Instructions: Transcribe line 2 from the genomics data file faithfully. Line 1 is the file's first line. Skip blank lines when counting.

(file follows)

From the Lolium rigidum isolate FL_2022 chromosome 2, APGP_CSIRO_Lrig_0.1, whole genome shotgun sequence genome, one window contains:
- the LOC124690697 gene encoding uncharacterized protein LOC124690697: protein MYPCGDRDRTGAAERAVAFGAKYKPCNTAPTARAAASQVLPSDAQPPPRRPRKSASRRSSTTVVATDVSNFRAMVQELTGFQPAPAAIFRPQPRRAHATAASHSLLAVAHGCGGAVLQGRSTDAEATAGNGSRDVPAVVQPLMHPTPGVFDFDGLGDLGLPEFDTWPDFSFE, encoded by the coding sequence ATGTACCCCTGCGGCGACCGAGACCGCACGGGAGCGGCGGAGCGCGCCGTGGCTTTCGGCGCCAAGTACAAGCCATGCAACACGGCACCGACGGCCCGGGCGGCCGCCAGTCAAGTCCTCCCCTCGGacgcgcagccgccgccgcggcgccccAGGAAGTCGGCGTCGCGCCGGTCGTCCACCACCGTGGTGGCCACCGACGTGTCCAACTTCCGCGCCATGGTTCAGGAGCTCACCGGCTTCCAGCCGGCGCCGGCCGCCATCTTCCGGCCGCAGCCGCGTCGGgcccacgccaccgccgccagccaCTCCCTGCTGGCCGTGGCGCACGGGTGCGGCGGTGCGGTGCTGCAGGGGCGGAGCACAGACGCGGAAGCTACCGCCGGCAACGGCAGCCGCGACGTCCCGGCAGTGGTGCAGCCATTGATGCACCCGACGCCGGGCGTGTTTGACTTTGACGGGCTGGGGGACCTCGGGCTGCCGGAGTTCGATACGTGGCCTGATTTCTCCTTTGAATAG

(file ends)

- the LOC124690697 gene encoding uncharacterized protein LOC124690697: protein MYPCGDRDRTGAAERAVAFGAKYKPCNTAPTARAAASQVLPSDAQPPPRRPRKSASRRSSTTVVATDVSNFRAMVQELTGFQPAPAAIFRPQPRRAHATAASHSLLAVAHGCGGAVLQGRSTDAEATAGNGSRDVPAVVQPLMHPTPGVFDFDGLGDLGLPEFDTWPDFSFE, encoded by the coding sequence ATGTACCCCTGCGGCGACCGAGACCGCACGGGAGCGGCGGAGCGCGCCGTGGCTTTCGGCGCCAAGTACAAGCCATGCAACACGGCACCGACGGCCCGGGCGGCCGCCAGTCAAGTCCTCCCCTCGGacgcgcagccgccgccgcggcgccccAGGAAGTCGGCGTCGCGCCGGTCGTCCACCACCGTGGTGGCCACCGACGTGTCCAACTTCCGCGCCATGGTTCAGGAGCTCACCGGCTTCCAGCCGGCGCCGGCCGCCATCTTCCGGCCGCAGCCGCGTCGGgcccacgccaccgccgccagccaCTCCCTGCTGGCCGTGGCGCACGGGTGCGGCGGTGCGGTGCTGCAGGGGCGGAGCACAGACGCGGAAGCTACCGCCGGCAACGGCAGCCGCGACGTCCCGGCAGTGGTGCAGCCATTGATGCACCCGACGCCGGGCGTGTTTGACTTTGACGGGCTGGGGGACCTCGGGCTGCCGGAGTTCGATACGTGGCCTGATTTCTCCTTTGAATAG